A story of one of my clients (let us call him Al) provides a powerful illustration to this point. Al is a single father who, among other issues, was concerned that he did not spend enough time with his son. He had a well-paying but demanding job at a Wall Street company, with long working hours and a long commute. Al said: “I want to spend more time with my son but we need money and I have to work much.” I asked him: “Could you say the same sentence only instead of ‘I have to’ say ‘I want.’ Al said, slowly: “I want to spend more time with my son but I also want to earn more money for us.” Then he looked at me in surprise: “It sounds now like I have a choice!” Within a year after this conversation, Al quit his job in the bank and moved to a less expensive area, farther from New York. There he found another job that pays less, but is close to his house, less demanding, and leaves him more time to be with his son.

    You cannot choose between what you want to do and what you have to do, but you can compare two things you want and choose the one you want more. I want my children to be always aware of their choices rather than simply following someone’s orders, including mine.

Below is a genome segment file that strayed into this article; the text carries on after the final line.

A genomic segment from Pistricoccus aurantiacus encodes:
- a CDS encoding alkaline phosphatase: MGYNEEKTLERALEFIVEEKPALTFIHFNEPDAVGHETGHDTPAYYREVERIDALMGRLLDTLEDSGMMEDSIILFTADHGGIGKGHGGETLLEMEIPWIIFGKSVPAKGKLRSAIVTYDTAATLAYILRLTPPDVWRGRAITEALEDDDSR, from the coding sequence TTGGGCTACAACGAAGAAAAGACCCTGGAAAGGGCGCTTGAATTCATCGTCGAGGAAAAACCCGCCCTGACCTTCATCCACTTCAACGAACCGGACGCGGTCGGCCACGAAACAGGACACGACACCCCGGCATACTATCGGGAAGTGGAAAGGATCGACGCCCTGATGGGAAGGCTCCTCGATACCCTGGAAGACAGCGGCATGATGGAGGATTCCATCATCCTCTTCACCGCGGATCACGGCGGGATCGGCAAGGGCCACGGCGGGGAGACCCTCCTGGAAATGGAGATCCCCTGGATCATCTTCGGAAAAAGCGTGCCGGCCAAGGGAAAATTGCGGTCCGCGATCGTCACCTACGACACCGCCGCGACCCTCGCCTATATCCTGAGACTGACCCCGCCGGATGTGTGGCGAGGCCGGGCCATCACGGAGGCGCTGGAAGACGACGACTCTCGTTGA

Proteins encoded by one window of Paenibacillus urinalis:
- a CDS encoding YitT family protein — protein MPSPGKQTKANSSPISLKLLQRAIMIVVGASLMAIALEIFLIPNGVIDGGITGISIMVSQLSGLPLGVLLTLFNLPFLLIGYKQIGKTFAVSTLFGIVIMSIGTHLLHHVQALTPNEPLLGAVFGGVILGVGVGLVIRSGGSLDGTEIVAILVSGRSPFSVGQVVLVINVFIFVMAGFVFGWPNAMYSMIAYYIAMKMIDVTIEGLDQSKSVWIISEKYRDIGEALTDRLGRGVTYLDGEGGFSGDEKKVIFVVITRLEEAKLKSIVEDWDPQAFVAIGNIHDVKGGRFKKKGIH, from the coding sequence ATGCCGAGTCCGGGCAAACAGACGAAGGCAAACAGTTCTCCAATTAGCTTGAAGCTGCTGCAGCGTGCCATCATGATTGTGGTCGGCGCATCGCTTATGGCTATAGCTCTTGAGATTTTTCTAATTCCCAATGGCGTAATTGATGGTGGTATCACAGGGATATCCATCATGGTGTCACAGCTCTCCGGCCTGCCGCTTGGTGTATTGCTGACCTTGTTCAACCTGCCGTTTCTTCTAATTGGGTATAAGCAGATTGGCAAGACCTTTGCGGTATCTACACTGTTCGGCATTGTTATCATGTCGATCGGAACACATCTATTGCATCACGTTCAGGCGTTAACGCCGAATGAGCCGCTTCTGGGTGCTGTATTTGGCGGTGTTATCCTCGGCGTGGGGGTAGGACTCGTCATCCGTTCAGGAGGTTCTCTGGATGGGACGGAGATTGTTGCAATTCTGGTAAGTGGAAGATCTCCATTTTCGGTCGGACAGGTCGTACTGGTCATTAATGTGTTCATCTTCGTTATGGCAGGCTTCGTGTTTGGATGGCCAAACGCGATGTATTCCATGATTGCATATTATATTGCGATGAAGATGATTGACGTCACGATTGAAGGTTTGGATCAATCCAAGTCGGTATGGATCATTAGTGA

5. Penny says:

    This is fantastic (Heather – I have been a big fan for a long time!) – I have linked to it on my blog – I hope that’s ok – if it isn’t please drop me a line and I’ll remove it. I didn’t know how to go about asking someone first.

  6. love this, heather. any time a person feels free, safe, and loved, they can explore the world so very happily.

  7. rin says:

    Hey there.

    Loved all the comments and it spoke to me as I am a homeschooling Mom. My husband and I combine to give our 2 boys a different learning experience that caters to their interest. I type this as they are creating a lego stop motion animation of the Hitchiker’s Guide to the Galaxy using their recorded voices, the book and a digital camera. Thanks for reiterating the important things….nice to remind myself.

    Sincerely,
    Rin

  8. Granola Girl says: